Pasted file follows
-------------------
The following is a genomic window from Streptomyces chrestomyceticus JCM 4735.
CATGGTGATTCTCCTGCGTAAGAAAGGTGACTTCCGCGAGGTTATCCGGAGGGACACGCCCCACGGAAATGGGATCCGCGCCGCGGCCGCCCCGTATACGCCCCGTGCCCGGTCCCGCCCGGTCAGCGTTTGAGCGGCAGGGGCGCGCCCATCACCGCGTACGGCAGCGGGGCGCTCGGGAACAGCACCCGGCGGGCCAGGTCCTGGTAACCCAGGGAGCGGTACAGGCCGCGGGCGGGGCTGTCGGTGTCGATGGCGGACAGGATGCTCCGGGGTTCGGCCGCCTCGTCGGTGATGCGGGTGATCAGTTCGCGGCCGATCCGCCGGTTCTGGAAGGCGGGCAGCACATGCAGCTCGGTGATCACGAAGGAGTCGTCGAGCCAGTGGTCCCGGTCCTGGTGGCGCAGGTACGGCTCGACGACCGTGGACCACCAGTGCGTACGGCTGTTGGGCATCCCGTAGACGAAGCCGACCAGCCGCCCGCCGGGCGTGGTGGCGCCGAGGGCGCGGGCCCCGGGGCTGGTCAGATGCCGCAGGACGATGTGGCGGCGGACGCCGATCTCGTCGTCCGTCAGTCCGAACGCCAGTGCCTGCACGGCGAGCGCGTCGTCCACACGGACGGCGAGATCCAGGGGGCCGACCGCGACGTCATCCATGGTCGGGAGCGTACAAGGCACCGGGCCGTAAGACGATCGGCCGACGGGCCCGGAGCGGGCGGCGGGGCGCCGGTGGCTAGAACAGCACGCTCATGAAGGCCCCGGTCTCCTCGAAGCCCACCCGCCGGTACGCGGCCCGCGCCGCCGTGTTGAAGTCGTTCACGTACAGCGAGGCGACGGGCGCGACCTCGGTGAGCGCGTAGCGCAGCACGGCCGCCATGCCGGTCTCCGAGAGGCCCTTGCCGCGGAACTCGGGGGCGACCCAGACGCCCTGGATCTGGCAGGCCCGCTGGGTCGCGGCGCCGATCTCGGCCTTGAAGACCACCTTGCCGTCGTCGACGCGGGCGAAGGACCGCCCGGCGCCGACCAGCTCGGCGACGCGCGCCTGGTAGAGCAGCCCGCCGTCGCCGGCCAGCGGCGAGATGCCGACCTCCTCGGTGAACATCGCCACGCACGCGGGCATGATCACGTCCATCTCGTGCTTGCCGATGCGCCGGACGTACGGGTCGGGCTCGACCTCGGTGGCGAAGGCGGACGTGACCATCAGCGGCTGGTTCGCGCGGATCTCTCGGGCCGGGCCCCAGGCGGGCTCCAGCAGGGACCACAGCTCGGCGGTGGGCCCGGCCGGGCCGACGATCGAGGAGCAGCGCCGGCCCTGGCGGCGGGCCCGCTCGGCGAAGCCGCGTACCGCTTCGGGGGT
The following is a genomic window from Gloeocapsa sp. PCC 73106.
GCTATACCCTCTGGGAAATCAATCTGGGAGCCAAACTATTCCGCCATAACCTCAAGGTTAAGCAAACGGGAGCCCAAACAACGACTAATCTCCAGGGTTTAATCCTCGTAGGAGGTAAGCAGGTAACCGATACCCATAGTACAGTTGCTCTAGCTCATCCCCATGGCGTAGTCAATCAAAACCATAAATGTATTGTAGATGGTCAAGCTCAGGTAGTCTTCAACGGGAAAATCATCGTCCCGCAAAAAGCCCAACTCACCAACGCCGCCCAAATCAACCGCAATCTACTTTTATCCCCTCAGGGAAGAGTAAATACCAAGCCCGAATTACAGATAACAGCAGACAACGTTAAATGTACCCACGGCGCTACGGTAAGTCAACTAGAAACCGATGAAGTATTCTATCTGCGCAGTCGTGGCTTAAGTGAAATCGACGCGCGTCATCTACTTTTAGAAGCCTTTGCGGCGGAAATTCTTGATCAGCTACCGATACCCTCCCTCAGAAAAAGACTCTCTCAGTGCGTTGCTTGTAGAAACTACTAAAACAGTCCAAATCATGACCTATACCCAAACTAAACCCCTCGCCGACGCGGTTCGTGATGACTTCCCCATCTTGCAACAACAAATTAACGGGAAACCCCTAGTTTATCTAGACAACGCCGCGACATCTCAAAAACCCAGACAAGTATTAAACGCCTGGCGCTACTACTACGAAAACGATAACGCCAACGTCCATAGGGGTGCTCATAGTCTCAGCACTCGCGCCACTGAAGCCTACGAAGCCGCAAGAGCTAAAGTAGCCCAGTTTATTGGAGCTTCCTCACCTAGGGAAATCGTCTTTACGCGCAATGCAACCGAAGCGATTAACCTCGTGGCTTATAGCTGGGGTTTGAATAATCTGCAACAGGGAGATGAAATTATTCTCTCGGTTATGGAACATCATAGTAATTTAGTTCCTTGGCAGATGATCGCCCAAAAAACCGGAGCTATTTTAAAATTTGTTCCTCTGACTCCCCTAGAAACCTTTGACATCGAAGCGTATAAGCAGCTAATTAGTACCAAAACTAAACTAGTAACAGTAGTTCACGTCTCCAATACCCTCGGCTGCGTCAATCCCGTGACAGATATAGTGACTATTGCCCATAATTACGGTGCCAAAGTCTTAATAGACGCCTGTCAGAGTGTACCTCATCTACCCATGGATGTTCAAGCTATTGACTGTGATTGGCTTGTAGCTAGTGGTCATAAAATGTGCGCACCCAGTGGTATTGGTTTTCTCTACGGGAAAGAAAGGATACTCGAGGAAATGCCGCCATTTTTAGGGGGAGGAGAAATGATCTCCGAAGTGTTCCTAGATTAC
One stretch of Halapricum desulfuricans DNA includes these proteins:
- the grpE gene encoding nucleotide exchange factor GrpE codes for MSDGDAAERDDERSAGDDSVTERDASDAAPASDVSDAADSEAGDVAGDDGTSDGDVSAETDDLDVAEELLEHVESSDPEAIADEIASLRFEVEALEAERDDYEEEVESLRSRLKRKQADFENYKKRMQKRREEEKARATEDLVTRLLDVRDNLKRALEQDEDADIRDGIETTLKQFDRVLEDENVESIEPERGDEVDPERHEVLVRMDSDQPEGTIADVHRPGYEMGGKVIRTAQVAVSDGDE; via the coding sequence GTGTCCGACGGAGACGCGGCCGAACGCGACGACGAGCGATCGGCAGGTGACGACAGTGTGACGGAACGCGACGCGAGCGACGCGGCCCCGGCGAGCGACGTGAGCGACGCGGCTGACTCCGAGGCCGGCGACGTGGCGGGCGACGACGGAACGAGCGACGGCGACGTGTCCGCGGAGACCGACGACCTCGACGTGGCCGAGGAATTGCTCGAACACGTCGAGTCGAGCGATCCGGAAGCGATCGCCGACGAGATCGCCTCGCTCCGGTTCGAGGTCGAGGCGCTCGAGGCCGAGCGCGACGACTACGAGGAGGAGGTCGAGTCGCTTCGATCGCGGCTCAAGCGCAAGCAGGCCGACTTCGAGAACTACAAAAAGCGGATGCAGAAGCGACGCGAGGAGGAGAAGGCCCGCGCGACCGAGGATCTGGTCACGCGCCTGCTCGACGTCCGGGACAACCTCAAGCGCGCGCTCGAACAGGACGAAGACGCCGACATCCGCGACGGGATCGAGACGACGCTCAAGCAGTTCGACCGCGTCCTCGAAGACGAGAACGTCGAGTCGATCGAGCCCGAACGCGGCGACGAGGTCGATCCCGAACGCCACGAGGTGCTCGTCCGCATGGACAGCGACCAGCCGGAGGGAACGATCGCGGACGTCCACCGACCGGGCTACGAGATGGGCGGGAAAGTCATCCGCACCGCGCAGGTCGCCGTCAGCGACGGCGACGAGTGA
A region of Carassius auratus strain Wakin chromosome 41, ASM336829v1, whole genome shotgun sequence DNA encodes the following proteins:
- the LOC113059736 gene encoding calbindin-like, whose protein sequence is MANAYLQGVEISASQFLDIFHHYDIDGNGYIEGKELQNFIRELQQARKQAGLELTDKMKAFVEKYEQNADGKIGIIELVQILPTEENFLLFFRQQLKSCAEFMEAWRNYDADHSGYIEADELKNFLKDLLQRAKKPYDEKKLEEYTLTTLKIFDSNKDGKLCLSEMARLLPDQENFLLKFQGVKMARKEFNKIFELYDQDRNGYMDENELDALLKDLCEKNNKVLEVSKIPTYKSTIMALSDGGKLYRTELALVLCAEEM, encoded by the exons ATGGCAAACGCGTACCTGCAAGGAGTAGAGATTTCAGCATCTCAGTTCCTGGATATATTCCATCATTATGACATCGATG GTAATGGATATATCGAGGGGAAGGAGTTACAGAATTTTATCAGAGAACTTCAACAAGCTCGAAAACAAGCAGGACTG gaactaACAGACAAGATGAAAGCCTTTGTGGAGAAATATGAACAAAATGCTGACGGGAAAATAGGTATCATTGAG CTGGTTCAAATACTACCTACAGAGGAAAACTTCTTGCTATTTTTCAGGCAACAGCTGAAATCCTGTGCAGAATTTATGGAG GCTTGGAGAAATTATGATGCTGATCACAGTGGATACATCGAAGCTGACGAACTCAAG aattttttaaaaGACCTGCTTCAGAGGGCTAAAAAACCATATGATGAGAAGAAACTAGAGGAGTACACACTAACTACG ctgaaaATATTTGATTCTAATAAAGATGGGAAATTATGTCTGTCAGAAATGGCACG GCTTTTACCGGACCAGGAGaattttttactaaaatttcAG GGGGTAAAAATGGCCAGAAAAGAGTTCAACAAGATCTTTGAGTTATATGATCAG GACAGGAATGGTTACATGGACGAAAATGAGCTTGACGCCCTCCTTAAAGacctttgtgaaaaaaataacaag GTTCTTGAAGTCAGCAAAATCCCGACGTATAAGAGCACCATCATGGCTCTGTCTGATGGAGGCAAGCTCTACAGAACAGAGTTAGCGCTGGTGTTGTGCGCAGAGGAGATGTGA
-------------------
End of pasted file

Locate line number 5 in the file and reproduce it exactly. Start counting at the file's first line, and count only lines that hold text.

One stretch of Halapricum desulfuricans DNA includes these proteins: